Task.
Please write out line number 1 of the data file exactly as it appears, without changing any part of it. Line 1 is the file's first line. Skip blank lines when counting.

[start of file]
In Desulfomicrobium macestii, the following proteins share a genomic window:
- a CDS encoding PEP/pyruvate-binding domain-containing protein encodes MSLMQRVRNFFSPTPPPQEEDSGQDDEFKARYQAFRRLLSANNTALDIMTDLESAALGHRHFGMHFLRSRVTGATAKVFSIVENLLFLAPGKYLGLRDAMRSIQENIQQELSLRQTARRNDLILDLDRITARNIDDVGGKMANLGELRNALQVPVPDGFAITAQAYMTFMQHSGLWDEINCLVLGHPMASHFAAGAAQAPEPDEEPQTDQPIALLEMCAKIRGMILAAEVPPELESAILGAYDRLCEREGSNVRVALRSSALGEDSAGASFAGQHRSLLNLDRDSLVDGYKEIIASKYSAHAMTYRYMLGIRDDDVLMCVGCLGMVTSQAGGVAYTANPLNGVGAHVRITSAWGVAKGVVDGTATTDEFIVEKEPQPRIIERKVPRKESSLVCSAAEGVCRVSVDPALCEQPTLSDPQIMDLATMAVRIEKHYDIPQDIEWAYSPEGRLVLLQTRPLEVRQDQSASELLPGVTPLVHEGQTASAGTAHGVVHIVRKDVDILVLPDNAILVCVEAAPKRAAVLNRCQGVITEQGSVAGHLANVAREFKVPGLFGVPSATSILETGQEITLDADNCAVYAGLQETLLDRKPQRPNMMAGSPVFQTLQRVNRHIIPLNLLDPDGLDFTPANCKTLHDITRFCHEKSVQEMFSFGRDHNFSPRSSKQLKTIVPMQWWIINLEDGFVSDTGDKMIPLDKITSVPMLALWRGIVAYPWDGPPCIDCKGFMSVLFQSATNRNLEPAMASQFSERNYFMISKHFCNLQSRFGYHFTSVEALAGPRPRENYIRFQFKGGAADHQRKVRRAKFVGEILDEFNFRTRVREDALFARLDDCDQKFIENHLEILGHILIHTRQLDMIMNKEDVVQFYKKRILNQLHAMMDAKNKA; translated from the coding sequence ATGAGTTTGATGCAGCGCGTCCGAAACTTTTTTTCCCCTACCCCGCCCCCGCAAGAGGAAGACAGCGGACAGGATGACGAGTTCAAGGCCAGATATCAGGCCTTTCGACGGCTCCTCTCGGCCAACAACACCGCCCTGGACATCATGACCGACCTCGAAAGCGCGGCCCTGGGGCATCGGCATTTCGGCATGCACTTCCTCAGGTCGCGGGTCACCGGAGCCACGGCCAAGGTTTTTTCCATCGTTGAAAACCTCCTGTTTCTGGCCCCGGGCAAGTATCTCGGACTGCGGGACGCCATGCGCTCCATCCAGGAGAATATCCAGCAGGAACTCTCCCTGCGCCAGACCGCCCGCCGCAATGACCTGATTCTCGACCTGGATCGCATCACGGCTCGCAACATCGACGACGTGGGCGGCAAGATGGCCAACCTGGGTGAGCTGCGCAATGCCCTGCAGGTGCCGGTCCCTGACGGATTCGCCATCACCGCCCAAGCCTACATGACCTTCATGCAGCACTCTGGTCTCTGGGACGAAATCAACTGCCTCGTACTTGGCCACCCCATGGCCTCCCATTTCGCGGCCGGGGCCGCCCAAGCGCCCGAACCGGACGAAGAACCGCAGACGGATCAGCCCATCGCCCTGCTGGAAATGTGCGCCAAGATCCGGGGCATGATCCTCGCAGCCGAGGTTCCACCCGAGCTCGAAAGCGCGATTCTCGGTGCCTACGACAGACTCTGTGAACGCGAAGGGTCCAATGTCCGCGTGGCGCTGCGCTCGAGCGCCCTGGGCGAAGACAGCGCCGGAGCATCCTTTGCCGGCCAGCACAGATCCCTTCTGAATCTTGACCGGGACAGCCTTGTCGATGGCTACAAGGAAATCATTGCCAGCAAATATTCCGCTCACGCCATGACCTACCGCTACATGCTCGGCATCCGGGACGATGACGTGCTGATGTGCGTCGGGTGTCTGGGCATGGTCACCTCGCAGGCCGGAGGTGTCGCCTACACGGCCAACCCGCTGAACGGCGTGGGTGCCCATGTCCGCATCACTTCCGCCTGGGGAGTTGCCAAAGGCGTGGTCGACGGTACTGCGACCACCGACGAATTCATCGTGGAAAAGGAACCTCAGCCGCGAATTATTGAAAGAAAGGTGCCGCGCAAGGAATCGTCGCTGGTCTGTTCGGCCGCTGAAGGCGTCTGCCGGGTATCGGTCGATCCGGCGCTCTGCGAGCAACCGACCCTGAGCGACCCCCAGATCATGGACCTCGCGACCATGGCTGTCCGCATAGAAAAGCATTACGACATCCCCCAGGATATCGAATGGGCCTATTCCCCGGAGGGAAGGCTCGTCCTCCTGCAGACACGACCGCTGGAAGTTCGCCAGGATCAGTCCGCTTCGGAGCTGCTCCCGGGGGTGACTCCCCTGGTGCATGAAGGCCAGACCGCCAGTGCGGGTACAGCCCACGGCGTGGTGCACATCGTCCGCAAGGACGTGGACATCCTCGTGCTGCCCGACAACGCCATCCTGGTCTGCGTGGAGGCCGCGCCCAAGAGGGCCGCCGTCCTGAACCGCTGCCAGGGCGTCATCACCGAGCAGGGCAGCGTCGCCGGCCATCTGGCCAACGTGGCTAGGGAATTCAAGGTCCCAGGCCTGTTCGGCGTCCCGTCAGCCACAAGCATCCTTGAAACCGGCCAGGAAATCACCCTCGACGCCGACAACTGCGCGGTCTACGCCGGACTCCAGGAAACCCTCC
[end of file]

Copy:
In Desulfomicrobium macestii, the following proteins share a genomic window: